2 April 2018

Coumarin – a liver damaging toxin in cheap cinnamon.

Natural toxin

Natural toxins can as well be found in your day-to-day living environment. Ordinary food products, especially spices, may contain moderate amounts of toxins. Overall, the hot or bitter taste of fruits, leafs or seeds is an evolutionarily developed defensive expression of plants to prevent themselves from being grazed.

Cinnamon powder is a smoothly grinded bark of a tree genus Cinnamomum. The product has a particularly specific flavour and is used as a food additive in the cuisines worldwide. Besides a wide range of vitamins and minerals, aromatic cinnamaldehyde and essential oils that bring the desired scent and the taste, the bark of the tree contains various levels of coumarin – undesired hepatoxic substance causing direct damage to liver and kidneys.

Structure of Coumarin. Click image for 3D model.

The cinnamon from the tree species Cinnamomum cassia – one of the four most popular species for cinnamon production – have the highest coumarin content. One teaspoon of cassia cinnamon powder may exceed the tolerable daily intake (TDI) for humans. On the other hand, the bark of the Cinnamomum verum contains insignificant levels of coumarin1.

There are regulatory measures imposed to limit the levels of coumarin in the final food products in many countries of the world (including EU2), although they are often violated3. The regulations drive the demand of the Cinnamomum verum higher which results in its higher price. Consequently, the cheap cinnamon is more likely to be of the origin containing higher levels of coumarin. Acute effects of coumarin consumption in moderation may not be noticeable. However, complemented with other negative factors like pollution and unhealthy lifestyle, repetitive violation of tolerable daily intake of coumarin can result in accumulative liver damage and eventually contribute to cancer.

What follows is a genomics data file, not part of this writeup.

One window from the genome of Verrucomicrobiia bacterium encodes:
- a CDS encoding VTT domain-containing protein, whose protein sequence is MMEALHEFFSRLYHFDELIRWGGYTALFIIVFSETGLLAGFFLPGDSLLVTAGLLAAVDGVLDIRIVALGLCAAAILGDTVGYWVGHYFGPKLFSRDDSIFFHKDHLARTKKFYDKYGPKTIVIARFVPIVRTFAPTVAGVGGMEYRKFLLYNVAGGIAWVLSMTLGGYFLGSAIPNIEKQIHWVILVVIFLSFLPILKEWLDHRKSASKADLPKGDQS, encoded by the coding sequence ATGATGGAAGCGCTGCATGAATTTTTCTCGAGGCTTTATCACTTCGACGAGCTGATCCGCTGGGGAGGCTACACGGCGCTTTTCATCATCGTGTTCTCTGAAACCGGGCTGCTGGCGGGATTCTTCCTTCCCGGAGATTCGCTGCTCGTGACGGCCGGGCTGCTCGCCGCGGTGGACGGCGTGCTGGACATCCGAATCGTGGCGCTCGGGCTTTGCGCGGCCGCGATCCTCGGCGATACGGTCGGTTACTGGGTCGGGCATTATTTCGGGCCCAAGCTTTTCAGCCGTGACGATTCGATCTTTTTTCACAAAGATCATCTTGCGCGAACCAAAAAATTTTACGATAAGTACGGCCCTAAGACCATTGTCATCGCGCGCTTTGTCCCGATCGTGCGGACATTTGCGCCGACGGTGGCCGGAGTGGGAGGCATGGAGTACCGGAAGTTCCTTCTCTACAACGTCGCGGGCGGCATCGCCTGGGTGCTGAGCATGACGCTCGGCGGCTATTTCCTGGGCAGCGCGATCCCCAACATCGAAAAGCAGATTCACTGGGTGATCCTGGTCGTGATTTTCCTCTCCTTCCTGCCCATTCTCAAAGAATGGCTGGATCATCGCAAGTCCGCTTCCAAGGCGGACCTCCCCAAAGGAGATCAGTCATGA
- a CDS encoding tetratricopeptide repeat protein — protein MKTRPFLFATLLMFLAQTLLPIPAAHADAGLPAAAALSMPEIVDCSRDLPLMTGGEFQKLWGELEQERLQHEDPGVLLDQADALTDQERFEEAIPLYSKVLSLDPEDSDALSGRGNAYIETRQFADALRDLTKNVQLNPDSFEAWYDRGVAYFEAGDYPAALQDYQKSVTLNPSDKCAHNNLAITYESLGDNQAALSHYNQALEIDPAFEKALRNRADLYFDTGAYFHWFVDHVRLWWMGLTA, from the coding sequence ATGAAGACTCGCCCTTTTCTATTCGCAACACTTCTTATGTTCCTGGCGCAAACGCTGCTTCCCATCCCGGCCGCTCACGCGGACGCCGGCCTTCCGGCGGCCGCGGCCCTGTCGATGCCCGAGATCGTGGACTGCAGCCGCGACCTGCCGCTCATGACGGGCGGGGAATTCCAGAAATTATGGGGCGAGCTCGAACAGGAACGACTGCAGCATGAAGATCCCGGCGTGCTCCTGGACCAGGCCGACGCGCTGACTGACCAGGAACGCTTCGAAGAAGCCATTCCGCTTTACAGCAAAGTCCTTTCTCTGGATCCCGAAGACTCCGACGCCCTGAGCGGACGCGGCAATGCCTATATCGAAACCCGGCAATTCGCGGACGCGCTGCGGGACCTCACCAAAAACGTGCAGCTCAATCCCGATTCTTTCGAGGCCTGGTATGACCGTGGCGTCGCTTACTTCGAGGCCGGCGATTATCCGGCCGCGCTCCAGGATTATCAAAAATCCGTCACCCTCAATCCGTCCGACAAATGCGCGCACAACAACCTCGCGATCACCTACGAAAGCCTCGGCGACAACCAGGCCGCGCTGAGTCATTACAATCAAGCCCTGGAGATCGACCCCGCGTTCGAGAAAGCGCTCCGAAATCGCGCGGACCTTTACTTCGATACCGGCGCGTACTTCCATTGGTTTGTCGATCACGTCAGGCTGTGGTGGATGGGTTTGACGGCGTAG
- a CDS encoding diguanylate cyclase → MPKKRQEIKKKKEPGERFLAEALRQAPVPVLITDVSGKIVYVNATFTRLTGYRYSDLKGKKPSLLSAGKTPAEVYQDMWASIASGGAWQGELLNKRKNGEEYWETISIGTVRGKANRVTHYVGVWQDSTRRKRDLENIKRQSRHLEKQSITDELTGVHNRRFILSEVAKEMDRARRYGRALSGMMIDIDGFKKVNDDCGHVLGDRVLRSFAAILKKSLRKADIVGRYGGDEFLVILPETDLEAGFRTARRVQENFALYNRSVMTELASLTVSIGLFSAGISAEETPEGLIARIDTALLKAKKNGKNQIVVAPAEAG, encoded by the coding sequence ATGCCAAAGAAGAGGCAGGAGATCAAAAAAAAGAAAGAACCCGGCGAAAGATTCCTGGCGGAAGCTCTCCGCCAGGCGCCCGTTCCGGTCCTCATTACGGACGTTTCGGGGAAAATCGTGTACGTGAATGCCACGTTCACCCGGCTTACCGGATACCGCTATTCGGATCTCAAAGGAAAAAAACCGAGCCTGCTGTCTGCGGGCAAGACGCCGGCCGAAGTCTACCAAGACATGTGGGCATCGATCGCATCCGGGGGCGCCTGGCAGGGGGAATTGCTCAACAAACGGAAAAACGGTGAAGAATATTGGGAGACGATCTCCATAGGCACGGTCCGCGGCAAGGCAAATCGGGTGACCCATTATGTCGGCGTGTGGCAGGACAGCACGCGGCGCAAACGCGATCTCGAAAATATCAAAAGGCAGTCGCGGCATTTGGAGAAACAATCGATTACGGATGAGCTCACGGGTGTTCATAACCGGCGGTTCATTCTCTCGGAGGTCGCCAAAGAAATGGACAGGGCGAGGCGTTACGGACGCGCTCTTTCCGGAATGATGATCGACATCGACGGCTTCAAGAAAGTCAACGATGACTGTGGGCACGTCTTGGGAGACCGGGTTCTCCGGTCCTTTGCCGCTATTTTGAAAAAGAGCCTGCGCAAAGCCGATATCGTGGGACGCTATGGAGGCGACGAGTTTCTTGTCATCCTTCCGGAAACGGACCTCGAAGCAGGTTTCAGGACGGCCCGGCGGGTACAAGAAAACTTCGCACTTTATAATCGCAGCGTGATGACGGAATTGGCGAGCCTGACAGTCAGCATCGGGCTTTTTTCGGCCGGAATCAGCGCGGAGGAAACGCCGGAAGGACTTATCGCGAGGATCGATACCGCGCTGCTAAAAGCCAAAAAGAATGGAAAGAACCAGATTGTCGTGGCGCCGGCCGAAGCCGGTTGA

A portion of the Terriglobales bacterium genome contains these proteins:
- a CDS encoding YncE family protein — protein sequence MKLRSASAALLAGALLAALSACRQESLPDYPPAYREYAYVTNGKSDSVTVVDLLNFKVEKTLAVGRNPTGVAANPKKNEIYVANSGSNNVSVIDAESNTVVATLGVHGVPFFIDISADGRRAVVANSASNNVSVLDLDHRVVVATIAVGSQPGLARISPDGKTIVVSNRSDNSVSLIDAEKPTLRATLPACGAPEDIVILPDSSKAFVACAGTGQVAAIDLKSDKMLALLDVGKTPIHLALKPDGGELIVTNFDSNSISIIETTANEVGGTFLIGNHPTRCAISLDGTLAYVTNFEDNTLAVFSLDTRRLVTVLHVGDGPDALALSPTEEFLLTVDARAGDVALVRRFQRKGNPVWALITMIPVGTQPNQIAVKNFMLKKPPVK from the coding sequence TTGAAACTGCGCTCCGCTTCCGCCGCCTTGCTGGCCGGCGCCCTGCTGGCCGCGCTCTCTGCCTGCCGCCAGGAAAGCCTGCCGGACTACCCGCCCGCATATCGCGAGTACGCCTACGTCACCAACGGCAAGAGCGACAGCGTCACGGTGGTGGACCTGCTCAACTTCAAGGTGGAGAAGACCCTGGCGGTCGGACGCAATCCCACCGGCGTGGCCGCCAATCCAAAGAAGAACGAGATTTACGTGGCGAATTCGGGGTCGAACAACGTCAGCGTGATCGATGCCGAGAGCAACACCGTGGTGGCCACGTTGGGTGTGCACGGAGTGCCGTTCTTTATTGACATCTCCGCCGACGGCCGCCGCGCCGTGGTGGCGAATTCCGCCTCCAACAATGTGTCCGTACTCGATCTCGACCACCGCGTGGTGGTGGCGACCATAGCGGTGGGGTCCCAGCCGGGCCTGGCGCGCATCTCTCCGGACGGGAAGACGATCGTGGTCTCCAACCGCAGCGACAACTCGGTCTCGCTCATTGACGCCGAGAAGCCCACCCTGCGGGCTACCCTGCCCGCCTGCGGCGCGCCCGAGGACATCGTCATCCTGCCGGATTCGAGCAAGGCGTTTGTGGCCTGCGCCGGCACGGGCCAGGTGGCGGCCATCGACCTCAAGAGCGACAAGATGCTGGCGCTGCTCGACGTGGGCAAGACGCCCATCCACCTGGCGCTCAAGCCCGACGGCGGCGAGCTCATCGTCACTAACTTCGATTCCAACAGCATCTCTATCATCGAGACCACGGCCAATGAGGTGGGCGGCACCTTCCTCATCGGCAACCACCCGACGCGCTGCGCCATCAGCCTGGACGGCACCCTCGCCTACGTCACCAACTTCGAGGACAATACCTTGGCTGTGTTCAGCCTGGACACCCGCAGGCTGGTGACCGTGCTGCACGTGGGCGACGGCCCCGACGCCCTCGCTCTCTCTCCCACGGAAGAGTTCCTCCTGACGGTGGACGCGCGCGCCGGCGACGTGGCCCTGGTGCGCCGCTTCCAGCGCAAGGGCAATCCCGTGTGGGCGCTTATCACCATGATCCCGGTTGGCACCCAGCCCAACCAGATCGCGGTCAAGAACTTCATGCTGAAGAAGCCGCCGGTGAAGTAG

Smiles: C1=CC=C2C(=C1)C=CC(=O)O2

PubChem profile: https://pubchem.ncbi.nlm.nih.gov/compound/323#section=Top
3D model: https://chemapps.stolaf.edu/jmol/jmol.php?model=c1ccc%28cc1%29%2FC%3DC%2FC%3DO
Source of the images: www.etsy.com. Structure from Wikipedia. By Calvero. - Selfmade with ChemDraw., Public Domain, https://commons.wikimedia.org/w/index.php?curid=1873546


  1. High daily intakes of cinnamon: Health risk cannot be ruled out BfR Health Assessment No. 044/2006
  2. Regulation of the European Parliament and of the Council (EC) No 1334/2008
  3. Ballin, N.Z. et al. 2014. Coumarin content in cinnamon containing food products on the Danish market. Food Control. 38. 198–203.